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How Employers are Driving Employee and Population Health Improvements

Laurel Pickering, MPH |

For much of my career, I have worked with large employers throughout the country to improve the health and well-being of their employees–the public. I’ve also been actively engaged in policy discussions that impact the efforts to accomplish this goal. Large employers have a considerable stake in keeping employees healthy and containing healthcare costs. As we know, if employees as a population are well, productivity is high and business is good. If employees are not well, both they and the employer are burdened with increased absenteeism, decreased productivity, and higher healthcare costs.

It is no surprise that employers believe they can and should play a role in improving the health status not only of their employees, but also of the communities in which they and their employees live and work. Employers work daily to positively impact population health at the local, state, and national levels. And they’ve done this for decades.

The Employer’s Role in the Digital Age

To impact employee and population health in the digital age, however, requires more than instituting wellness programs, negotiating and providing health insurance coverage, and participating in state or national policy discussions. It requires innovation!

Employers are observing how technology and digital solutions are permeating the daily lives of their employees – how they communicate with others, how they access information and how they track and engage in what’s important to them. Employers also see how healthcare startups, digital health therapeutics and related entities are urging the healthcare sector along to encourage adoption and use of technology to meet individuals where they are. Employers imagine a world where individuals can use mobile technologies to improve their health just as easily, enjoyably, and intuitively as they use their mobile devices to order food, check account balances, play games and even buy a car.

Employers Are Taking Risks

As I’ve traveled around the country meeting with representatives from  leading employers I hear that they are continuing to grapple with rising healthcare costs, however, now more than ever before, employers are showing a willingness to take risks. Employers are starting to serve as early adopters to make digital health solutions available to their employees as tools to support improvements in health. By being among the first clients to adopt a digital health solution, they have the opportunity to help shape a product and tailor it to their needs.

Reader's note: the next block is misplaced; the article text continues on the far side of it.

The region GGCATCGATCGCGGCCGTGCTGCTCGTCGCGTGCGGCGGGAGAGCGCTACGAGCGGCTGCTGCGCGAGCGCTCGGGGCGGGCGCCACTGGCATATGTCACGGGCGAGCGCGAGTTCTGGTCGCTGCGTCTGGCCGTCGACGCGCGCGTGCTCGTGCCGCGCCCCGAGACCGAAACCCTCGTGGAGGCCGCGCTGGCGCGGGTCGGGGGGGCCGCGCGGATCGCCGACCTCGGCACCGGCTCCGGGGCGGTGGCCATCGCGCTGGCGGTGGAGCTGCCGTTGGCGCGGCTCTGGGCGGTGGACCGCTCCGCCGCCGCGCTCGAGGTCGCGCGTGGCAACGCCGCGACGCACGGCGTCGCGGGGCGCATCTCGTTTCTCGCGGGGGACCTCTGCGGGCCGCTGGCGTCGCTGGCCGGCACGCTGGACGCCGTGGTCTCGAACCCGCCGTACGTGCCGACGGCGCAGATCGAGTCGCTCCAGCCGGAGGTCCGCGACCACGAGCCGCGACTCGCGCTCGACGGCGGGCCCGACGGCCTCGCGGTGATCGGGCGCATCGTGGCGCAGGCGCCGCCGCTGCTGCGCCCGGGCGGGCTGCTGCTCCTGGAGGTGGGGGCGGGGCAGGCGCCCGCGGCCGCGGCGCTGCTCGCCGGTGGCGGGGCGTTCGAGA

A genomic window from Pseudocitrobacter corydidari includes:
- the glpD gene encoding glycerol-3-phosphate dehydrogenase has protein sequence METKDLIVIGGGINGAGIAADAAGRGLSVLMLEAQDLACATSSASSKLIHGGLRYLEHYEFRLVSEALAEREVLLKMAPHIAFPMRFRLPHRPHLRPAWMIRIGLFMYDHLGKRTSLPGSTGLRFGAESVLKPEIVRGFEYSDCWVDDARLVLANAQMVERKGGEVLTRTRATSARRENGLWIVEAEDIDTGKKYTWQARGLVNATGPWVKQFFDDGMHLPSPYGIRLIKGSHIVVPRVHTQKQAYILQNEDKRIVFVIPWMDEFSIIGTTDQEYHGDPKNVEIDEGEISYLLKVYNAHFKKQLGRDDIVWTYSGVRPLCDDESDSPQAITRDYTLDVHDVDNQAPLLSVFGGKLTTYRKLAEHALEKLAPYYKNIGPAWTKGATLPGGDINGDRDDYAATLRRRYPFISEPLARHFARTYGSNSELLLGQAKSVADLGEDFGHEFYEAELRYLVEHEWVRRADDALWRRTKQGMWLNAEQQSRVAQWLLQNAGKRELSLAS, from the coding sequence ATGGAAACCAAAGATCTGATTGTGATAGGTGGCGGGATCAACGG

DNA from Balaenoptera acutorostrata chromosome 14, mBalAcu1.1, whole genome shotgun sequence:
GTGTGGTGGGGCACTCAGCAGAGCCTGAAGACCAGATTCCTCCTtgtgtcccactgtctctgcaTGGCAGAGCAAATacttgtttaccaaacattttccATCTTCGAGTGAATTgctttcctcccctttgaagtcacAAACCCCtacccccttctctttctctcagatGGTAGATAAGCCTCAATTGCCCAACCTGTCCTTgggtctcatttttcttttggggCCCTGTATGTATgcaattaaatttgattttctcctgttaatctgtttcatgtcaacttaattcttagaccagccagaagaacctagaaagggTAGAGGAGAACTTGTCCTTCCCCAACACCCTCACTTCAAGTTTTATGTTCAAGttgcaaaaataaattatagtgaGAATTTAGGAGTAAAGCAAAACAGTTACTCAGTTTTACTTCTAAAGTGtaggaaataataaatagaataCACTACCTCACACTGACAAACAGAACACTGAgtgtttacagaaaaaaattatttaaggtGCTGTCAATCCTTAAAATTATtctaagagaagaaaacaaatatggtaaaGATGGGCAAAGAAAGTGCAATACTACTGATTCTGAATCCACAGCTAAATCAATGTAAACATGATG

And the data is clear: there are mobile apps on the market that demonstrate not only excellent outcomes for users but also cost savings to all whose wallets are impacted. I’m very proud to say that the product I work with, Welldoc’s BlueStar, for type 2 diabetes is one of them. It’s a FDA-cleared mobile medical app with clinical evidence to support its effectiveness and cost-savings

Going Beyond Outcomes and Cost Savings

But here’s a critical question. How far do excellent outcomes and cost savings take employers and society-at-large that are experiencing ever-escalating healthcare costs? The answer: only as far as the technologies and the employer is able to effectively and continuously engage their employees.

Optimal programs and digital health solutions must demonstrate positive clinical and cost-effective outcomes, as noted, but they can only be successful if employees are willing, able and excited to use them. In other words, the return on investment (ROI) for an employer isn’t simply fewer missed days of work, more employees joining the weekly walking club, or lower healthcare costs. That’s not enough today. The ROI must also speak to the overall satisfaction of the employee experience.

The role that employers can play in bringing digital solutions to market is significant, and may be a critical step in a new and much-needed “healthcare comes to you” model for improving employee and population health.

The information we provide at and is not medical advice, nor is it intended to replace a consultation with a medical professional. Please inform your physician of any changes you make to your diet or lifestyle and discuss these changes with them. If you have questions or concerns about any medical conditions you may have, please contact your physician.